Thursday, October 17, 2013
This is the week the Harlequin contest was supposed to pick its 50 semifinalists. It’s Thursday already and I haven’t heard back, so I think it’s safe to say my entry didn’t make the cut. I’m actually relieved. Even as I was writing it I knew it wasn’t a Harlequin book. It’s a paranormal romance, yeah, but written my way, not theirs. (Example: the Hero and Sidekick Guy are holding a séance. They’re trying to contact a male spirit, but a female spirit appears. “This ancestor of yours,” Hero says, “he wasn’t a cross-dresser, was he?” Lines like that won’t be appearing in a Harlequin category novel any time in this century.)
There’s another problem right there: Sidekick Guy. He’s a friend of both Hero and Heroine. That’s acceptable by itself, but he’s in quite a few scenes with the two of them. For this to be a standard Harlequin plot, it helps if the guy and girl are thrown together BY THEMSELVES so they have to rely on each other, without pesky friends or relatives or law enforcement personnel or people who could help them solve their problems getting in the way. Oh, great. Now I figure out the Harlequin formula.
Then there’s the matter of sex scenes. The hero’s possessed by a demon, which means no privacy for our couple in the sack. Threesomes aren’t something Harlequin’s category books are ready to deal with yet. The demon does get exorcized by the end, so I could have had the happy couple go out with a bang, so to speak. Otherwise this would of necessity have ended up a sexless relationship, and I wasn’t aiming for an inspirational. But hey, just think of the romantic tension!
I suspect what got me cut was my characterization of Humphrey the dingo/demon. It might have been seen as stereotypical and offensive by the editors. These books are the backbone of Harlequin’s publishing empire, and no place for non-PC characters. Man, am I glad I made that female ghost Irish instead of black. Not that it mattered in the end.
Then, of course, there’s the biggest problem of all. Even though a romance happens in the book, I’m not entirely sure it’s a romance novel.
This is something I deal with every time I write a book. I come up with characters, throw shit at ‘em, and see how the story turns out. Half the time I forget to add the sex because I get caught up in the plot, and have to shoehorn in the sexy stuff during the second draft. The story’s supposed to be about two people falling in love. I think Belonging was the only book of mine that actually did that. The rest of them have some kind of mystery or adventure plot going on, and the romance happens as an afterthought.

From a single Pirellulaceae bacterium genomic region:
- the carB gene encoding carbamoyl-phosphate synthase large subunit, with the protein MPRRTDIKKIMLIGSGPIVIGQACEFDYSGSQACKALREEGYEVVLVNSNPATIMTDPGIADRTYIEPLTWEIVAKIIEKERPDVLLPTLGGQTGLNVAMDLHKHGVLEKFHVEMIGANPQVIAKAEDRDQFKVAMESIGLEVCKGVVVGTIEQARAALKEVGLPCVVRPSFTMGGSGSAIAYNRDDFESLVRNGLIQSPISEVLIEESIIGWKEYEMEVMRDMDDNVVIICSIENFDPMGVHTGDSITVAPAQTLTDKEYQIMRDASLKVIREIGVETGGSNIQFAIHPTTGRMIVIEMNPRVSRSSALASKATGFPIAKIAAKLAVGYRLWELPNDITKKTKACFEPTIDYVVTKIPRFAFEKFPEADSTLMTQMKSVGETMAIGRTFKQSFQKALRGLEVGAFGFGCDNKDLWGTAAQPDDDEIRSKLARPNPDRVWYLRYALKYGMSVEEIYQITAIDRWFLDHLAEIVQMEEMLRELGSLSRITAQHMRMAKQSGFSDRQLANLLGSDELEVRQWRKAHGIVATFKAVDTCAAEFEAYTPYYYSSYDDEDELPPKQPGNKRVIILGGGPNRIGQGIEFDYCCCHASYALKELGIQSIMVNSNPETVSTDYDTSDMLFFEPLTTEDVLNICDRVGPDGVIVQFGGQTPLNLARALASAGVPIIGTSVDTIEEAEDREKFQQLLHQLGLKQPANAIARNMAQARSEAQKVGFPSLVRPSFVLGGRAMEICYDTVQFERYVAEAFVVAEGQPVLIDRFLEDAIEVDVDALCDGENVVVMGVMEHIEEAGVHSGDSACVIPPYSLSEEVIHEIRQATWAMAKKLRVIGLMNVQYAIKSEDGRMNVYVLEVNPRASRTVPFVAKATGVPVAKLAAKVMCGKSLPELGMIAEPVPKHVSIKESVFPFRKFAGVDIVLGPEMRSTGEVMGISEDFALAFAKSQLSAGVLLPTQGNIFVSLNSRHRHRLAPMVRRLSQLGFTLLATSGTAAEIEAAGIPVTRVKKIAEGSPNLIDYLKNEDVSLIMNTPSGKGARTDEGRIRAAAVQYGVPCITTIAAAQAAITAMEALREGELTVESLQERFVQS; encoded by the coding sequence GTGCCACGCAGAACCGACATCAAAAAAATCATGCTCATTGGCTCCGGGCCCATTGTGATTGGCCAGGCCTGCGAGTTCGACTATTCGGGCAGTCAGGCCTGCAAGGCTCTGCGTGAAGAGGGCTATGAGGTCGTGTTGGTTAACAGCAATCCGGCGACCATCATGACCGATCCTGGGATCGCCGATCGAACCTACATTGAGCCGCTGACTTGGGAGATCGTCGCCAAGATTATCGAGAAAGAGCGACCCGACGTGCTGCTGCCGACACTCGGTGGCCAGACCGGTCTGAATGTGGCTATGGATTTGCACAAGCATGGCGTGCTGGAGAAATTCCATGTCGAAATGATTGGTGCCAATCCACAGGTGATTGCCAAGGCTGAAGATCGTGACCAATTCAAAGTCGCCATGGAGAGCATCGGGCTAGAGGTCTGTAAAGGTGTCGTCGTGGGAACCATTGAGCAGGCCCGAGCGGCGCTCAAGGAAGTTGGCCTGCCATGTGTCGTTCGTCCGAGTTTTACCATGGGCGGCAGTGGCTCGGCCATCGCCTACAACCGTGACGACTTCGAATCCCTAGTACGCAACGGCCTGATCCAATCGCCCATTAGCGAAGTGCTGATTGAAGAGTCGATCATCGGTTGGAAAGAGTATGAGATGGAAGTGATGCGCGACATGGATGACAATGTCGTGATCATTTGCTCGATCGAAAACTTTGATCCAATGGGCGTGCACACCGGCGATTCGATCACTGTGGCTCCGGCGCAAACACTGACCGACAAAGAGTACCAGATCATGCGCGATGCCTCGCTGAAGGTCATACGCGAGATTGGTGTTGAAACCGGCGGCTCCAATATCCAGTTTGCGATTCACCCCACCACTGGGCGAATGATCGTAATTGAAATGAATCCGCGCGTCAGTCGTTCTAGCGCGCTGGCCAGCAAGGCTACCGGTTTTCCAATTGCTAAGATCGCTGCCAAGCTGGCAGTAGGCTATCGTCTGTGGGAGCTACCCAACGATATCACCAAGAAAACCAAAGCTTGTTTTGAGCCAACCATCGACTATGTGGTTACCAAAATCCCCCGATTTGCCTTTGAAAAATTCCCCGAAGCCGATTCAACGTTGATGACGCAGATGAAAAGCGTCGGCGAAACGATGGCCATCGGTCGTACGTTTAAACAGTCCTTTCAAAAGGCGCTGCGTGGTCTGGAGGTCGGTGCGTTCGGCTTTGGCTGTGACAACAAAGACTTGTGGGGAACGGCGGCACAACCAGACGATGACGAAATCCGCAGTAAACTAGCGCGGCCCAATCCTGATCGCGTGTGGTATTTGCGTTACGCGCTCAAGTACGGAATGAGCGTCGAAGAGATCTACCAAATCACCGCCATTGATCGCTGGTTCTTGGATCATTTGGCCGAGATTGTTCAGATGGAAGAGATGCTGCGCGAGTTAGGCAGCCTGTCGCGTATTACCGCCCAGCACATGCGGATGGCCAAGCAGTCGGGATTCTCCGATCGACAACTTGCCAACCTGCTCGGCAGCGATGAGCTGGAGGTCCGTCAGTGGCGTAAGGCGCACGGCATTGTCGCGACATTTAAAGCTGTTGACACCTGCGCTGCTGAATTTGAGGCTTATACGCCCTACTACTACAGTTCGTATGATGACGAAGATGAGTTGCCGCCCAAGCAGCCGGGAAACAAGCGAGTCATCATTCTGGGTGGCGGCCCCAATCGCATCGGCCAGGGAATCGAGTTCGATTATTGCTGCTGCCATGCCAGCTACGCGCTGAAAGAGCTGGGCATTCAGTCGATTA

I didn’t go into romance for the money. Good thing, because I haven’t made much yet. I switched over from science fiction because I like reading romances and I started getting ideas. I never objected to romance in anything I read. It wasn’t the superheroics that kept me coming back to the X-Men and the Avengers month after month; it was the soap-opera elements. Paranormal romance gave me the best of everything. Who wouldn’t go for that?
The trouble for me is a biggie: while I don’t mind reading sex scenes—bring ‘em on, the hotter the better—I find it hard to write them. Like fight scenes, sex scenes stop the story. I want to get back to the action, and not that action, either. This is why I could never have written Twilight. My Bella would have spent the book rooting out the secrets of the vampires instead of falling in love with one. Wish I’d thought of The Hunger Games, though. It’s an action book with a romance tacked on. Right up my alley.
It occurs to me I might be working in the wrong genre.
Like I said, out of maybe seven books I’ve only written one real romance. The rest are mysteries, adventures and comedies with romances pinned to their tails. That’s no surprise. Since I have trouble writing the sex scenes, I’m going to avoid them. When you’re trying to write M/M erotica, it gets kind of counterproductive.
Maybe I should switch again. Try an actual mystery novel. Or a fast-paced adventure. Or a paranormal mystery where the leads are attracted to each other but don’t necessarily get it on until after the story’s over. Or, given my love of dialogue, maybe I should be writing scripts.
But I do like writing romance, and I do have ideas, and for once there’s actually a market for something I have an interest in. With all the e-publishers springing up out there, the kind of books I write are bound to find a home somewhere. Just not at Harlequin. I couldn’t write to the formula. My way’s a lot more fun.
Maybe I should have sent them the other story. It had a guy and a girl on the run from bad guys, and they spend the bulk of the book with only each other for company. Except it wasn’t paranormal, it was more science fantasy (alien energy beings). And over half the book’s told from the guy’s point of view. And the woman has superpowers so she doesn’t need protecting. And she dies on page one. Then gets better. Oh yeah, and both of them are thieves and not necessarily very nice people. Especially the woman, who was a total bitch before she died. At least there’s sex, though I skipped writing that in the draft.
Only one thing to do: read all the erotica I can get my hands on and practice writing steamy sex. Oh yeah, I love this job.